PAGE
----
Tip: The fine spider webs on the underside of the leaves are also typical of spider mites.

What can I do?

Fighting spider mites is not that easy, because they multiply quickly. If you recognize the first symptoms early and interpret them correctly, you can make an important contribution by picking off the affected leaves.

Spray the clematis wet because the mites do not like moisture. If the clematis grows in a pot, you can cover the plant with translucent film for about three days after wet spraying. If not all spider mites are destroyed, the process can be repeated.

Find out more about pesticides based on neem oil and the use of predatory mites.

flower thrips

Weakened vines, clematis roots in depleted soil and dry air attract California flower thrips. You can recognize this pest by its elongated body, about 1 to 1.5 mm long, which is yellow to brown in colour. Other identifying features are tan antennae and yellow legs with spots. The vine is rarely killed, but its appearance suffers massively.

  • Flowers fall off or wither quickly
  • Leaves turn color and fall off
  • young leaves grow deformed

What can I do?

These pests can transmit viral diseases and should be taken very seriously. They have shown resistance to pesticides approved in Germany.

Rely on natural predators such as predatory mites and lacewings, they are available online.


When clematis grows near rhododendrons or thuja,
the likelihood of infestation with weevils increases . A weakened plant and peaty soil also attract weevils. First and foremost is the weevil. The easiest way to recognize him is by his characteristic trunk on his head. The shiny black beetle is also not to be overlooked at approx. 10 mm, but it is nocturnal. Together with its white larvae, which cavort in the earth, it causes the following damage:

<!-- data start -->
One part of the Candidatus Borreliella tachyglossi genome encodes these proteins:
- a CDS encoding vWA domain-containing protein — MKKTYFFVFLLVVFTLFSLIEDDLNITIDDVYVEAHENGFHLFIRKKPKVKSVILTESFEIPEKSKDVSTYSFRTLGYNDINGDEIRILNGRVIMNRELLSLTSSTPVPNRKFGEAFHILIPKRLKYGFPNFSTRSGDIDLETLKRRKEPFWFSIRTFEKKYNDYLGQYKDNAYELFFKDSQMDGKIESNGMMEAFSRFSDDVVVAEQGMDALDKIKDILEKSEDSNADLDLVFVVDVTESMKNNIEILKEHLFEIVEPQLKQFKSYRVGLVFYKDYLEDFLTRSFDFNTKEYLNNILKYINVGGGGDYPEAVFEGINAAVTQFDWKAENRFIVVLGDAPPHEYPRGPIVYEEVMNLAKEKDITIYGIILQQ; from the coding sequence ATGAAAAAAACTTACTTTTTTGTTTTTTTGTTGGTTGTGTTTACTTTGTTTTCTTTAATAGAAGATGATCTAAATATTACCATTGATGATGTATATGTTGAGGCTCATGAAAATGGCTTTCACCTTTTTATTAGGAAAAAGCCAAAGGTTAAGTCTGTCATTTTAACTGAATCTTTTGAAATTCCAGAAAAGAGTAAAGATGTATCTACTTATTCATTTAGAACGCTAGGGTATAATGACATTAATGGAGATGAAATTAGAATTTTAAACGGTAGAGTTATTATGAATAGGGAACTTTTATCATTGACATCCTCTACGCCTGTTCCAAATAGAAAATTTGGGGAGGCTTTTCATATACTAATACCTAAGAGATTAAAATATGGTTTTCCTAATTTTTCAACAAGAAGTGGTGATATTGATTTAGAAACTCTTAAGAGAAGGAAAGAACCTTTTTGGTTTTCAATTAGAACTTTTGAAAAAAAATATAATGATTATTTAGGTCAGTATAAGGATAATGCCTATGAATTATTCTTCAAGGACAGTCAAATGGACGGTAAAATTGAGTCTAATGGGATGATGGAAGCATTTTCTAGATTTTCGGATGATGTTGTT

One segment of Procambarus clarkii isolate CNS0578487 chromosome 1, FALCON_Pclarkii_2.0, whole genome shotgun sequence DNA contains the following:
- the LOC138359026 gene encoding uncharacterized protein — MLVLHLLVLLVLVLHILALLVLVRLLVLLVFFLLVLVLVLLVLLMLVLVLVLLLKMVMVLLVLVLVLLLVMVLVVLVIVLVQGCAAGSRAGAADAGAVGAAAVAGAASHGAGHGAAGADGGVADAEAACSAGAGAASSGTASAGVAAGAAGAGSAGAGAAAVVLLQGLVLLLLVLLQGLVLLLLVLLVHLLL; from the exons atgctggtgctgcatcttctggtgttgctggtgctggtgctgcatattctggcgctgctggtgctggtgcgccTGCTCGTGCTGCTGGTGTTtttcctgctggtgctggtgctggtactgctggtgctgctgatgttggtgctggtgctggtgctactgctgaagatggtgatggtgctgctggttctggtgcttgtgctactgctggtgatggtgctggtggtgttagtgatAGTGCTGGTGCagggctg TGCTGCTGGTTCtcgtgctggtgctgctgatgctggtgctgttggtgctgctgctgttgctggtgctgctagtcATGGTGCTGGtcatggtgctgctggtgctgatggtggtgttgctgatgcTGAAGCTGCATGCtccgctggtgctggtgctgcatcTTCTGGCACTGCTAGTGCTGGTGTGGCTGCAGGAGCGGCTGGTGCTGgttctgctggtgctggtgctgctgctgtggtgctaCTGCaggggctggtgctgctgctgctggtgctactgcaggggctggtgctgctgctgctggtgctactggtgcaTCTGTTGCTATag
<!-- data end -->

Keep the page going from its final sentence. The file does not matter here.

• eaten roots
  • Disturbed growth, so-called stunted growth
  • indentations on the leaves

The water absorption is disturbed by eaten roots, as a result the entire plant gradually dries up.

What can I do?

Nematodes allow you to effectively fight this pest, both adult bugs and its caterpillars. Both eat nematodes and die from them within a few days.

In addition, strengthen your clematis with plant strengtheners and exchange peat soil so that the larvae no longer feel comfortable.


Finally, the physically biggest pest, which likes the roots of the clematis so much that it leaves little of it. However, no plant can survive without its roots. How to tell if voles were at work:

  • complete shoots suddenly hang limp
  • the plant wilts in part or in whole
  • a look at the root area provides information
  • the shoots are severed from the root base
  • or at least gnawed on

What can I do?

You can no longer repair eaten roots, you can only hope that a residual connection is still there and the vine can recover bit by bit. Nevertheless, you should fight voles, because they come back or continue to gnaw on other plants that you have grown fond of.

The range of recommendations in this regard is long. If necessary, provide information and decide which control method suits you best.

Tip: Protect new clematis by planting their roots in a wire basket.

Similar Posts

Leave a Reply

Your email address will not be published. Required fields are marked *